Saturday, February 27, 2010


I was sitting on the bus on my way home this afternoon and as the bus turned onto the transitway, it got me thinking about human powered vehicles and roads.
The city of Ottawa has a dedicated transitway for buses and emergency vehicles only. Private vehicles are not permitted on the transitway and hefty fines await drivers of regular ol' cars if they are spotted zooming along. The dedicated transitway is clearly signposted as such and it would only be the truly blind or otherwise oblivious driver who didn't know they had trespassed on private property. In the ten some odd years we've lived in Ottawa, I can count on one hand the number of times drivers of private cars had been caught on the transitway.

But, back to my trip home today. As I almost always do when I am on the bus, I time the trip and note the route taken. From downtown Ottawa, it's a simple matter of taking one bus to the end of the line, getting out and walking the few hundred metres to my front door. That normally takes about twenty minutes plus or minus breakdowns (rare) passengers who want to chat up the driver (fairly regular occurrence) or people trying to wedge ginormous strollers/child's nursery onto the bus (a little too frequently). But, with ticket prices going up (do they ever go down? Anywhere? At all? Ever?) even my once a week trek via OCTranspo into town may become too rich for my blood. Luckily, with spring coming soon, the possibility of taking my trike into town becomes that much more likely...

...except that I still have to share the road with cars and many of them are driven by people who are late, in a rush or otherwise distracted and who certainly do not want to have to contend with a trike on the road. A catrike sits low on the road with only a tall(ish) flag to warn other vehicles on the road of our existence. We're more than willing to share the road with cars just as many car drivers are willing to share the road with us. However, even forgetting the odd %$#*&()% who would just as soon see us evaporate, accidents can and do happen and it's always the cyclist who pays the price. After all, we don't have 'x' kilos of metal and fibreglass protecting us and no matter how slowly any accident takes place, the forces involved are always extreme for cyclists - and in too many cases just plain lethal.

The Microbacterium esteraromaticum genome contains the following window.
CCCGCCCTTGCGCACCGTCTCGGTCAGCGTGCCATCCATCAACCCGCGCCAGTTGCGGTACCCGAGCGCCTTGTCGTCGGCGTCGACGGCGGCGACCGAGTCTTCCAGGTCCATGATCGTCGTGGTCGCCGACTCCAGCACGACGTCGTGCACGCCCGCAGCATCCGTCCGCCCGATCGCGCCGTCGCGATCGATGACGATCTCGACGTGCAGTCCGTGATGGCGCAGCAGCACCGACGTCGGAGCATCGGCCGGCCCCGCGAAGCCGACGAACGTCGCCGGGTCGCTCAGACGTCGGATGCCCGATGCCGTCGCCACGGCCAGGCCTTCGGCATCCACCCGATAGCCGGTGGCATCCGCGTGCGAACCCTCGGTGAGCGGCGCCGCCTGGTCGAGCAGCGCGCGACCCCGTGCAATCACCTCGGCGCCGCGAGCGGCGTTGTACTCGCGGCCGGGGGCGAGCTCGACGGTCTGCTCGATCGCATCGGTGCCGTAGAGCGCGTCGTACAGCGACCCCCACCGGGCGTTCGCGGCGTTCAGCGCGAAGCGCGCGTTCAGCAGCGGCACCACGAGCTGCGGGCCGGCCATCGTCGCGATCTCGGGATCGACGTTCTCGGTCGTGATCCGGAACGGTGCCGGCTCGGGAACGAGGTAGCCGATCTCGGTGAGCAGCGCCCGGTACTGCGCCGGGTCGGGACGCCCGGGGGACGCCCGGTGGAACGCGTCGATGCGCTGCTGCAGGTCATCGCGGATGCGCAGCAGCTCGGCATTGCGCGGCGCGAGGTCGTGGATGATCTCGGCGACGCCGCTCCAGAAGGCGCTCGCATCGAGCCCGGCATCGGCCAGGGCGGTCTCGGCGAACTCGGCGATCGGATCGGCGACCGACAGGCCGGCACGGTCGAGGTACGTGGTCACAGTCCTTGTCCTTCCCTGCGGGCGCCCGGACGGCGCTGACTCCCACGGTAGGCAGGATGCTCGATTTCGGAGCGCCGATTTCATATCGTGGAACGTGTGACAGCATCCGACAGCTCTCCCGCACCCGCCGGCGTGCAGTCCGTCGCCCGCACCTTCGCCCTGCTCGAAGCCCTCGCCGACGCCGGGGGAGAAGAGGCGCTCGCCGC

For some cyclists here in Ottawa, their particular solution involves riding their bikes on the sidewalks but that is against the law. Sidewalks are for pedestrians and strollers not for cyclists. We have bike paths that wind their way throughout the city but I tend to see them as touring trails that may or may not just take you to where you need to go.

What this city, if not this country, really really needs is a network of cycle paths that are in no way connected to the regular roads; just like the transitway for buses, ambulances, fire and police vehicles. Nobody has a shrieking bloody fit with that system so why not create something like that for cyclists? That is what was on my mind on my way home today.

I smiled as I thought about distinct lanes, perhaps separated by a concrete barrier (think downtown Montreal), with small traffic lights and street/destination signs. I imagined riding up, say, Bank Street, away from the steady rumbling of vehicular traffic, and on my way downtown. I could even see a destination sign saying, "Slater St., Albert St., Queen St., next left". There are already small stop signs on some of the bike paths here so it's not as though this would be such a new thing. It takes me about an hour and 40 minutes to walk uptown and about 35 minutes to trike the same distance. Not as fast as the bus but, believe it or not, faster than a car. I have heard friends tell me similar sorts of stories so I don't think this is my own personal bias towards human powered vehicles sneaking in.

What is lacking is, I feel, the appropriate infrastructure (read: real estate) and the political will to change things.

Oh, but what a positive impact such changes would have overall. Keeping cars and cycles apart is good for everyone's nerves. Having dedicated bike lanes throughout the city and set up for residents and not just tourists, would encourage cycle commuting, reduce our dependence on cars, improve our overall physical fitness levels and allow us to just generally slow our lives down.

When our lives slow down, our ability to think clearly can only improve. Rather than angrily focusing on "getting there", we can actually enjoy the trip. Staying active can help us to sleep better, too (I know I always sleep well after a good day's activity) so we may be less inclined to perform poorly at work.

The benefits I can list are extensive but it is something I do think a lot about. Hey, I can dream...or muse as the case may be even after I pull the bell to get out at the next stop...

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